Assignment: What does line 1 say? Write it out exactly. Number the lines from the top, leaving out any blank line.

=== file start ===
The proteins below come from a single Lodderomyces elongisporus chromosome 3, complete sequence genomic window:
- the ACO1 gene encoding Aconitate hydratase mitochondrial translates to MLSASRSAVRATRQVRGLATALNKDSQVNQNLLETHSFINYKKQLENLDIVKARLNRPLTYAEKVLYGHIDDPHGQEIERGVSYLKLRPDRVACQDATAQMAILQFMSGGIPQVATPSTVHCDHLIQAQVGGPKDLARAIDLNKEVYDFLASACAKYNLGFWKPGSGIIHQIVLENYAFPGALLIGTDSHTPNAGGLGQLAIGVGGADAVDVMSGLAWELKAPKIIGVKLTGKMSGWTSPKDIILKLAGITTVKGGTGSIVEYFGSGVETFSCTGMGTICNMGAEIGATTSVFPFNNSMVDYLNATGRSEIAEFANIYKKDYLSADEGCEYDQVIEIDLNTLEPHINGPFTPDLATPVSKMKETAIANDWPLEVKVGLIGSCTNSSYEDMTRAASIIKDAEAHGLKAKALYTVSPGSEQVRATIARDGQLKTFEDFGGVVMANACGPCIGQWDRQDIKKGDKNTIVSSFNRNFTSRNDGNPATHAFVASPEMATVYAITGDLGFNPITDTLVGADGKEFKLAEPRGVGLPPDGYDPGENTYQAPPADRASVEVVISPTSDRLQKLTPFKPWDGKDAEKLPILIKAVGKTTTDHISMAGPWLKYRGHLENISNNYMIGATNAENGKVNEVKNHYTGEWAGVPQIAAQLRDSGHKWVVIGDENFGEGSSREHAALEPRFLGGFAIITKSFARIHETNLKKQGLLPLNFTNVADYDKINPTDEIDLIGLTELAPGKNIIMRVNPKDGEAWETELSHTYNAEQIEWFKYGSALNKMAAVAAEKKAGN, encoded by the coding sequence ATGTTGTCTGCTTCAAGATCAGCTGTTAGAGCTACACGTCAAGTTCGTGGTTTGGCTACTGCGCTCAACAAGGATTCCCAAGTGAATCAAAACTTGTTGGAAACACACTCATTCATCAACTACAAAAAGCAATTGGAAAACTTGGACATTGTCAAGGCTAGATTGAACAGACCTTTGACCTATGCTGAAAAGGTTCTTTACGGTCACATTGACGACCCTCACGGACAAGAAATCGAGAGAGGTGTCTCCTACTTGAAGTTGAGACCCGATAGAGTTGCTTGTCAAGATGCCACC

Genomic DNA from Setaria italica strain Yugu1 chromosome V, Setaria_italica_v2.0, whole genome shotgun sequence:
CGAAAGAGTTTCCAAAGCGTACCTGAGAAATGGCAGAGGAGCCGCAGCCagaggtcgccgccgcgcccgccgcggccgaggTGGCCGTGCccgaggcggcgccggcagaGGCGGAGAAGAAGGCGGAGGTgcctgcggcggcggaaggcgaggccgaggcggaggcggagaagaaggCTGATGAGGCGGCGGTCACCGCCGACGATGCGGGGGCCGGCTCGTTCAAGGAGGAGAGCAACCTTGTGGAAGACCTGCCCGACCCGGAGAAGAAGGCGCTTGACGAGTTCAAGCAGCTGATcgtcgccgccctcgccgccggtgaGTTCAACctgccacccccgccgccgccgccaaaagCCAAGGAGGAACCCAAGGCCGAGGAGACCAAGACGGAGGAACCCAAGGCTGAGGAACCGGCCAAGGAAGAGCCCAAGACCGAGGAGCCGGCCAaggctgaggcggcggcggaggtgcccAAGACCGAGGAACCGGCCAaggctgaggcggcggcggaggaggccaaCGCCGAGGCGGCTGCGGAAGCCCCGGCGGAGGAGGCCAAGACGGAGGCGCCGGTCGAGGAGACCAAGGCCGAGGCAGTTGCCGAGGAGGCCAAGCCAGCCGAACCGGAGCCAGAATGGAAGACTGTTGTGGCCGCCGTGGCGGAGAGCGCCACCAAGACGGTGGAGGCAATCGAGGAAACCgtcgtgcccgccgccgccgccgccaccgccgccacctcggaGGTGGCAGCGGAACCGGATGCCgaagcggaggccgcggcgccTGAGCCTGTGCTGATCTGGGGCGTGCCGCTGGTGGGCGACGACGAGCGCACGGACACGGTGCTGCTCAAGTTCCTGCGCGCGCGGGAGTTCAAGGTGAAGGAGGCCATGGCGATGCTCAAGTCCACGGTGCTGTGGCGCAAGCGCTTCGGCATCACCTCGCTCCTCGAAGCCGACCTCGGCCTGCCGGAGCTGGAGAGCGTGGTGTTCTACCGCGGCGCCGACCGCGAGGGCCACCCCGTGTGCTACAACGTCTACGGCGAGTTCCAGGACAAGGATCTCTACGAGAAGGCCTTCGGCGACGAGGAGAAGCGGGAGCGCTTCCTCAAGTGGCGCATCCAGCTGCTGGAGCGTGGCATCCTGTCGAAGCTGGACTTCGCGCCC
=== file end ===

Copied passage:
The proteins below come from a single Lodderomyces elongisporus chromosome 3, complete sequence genomic window: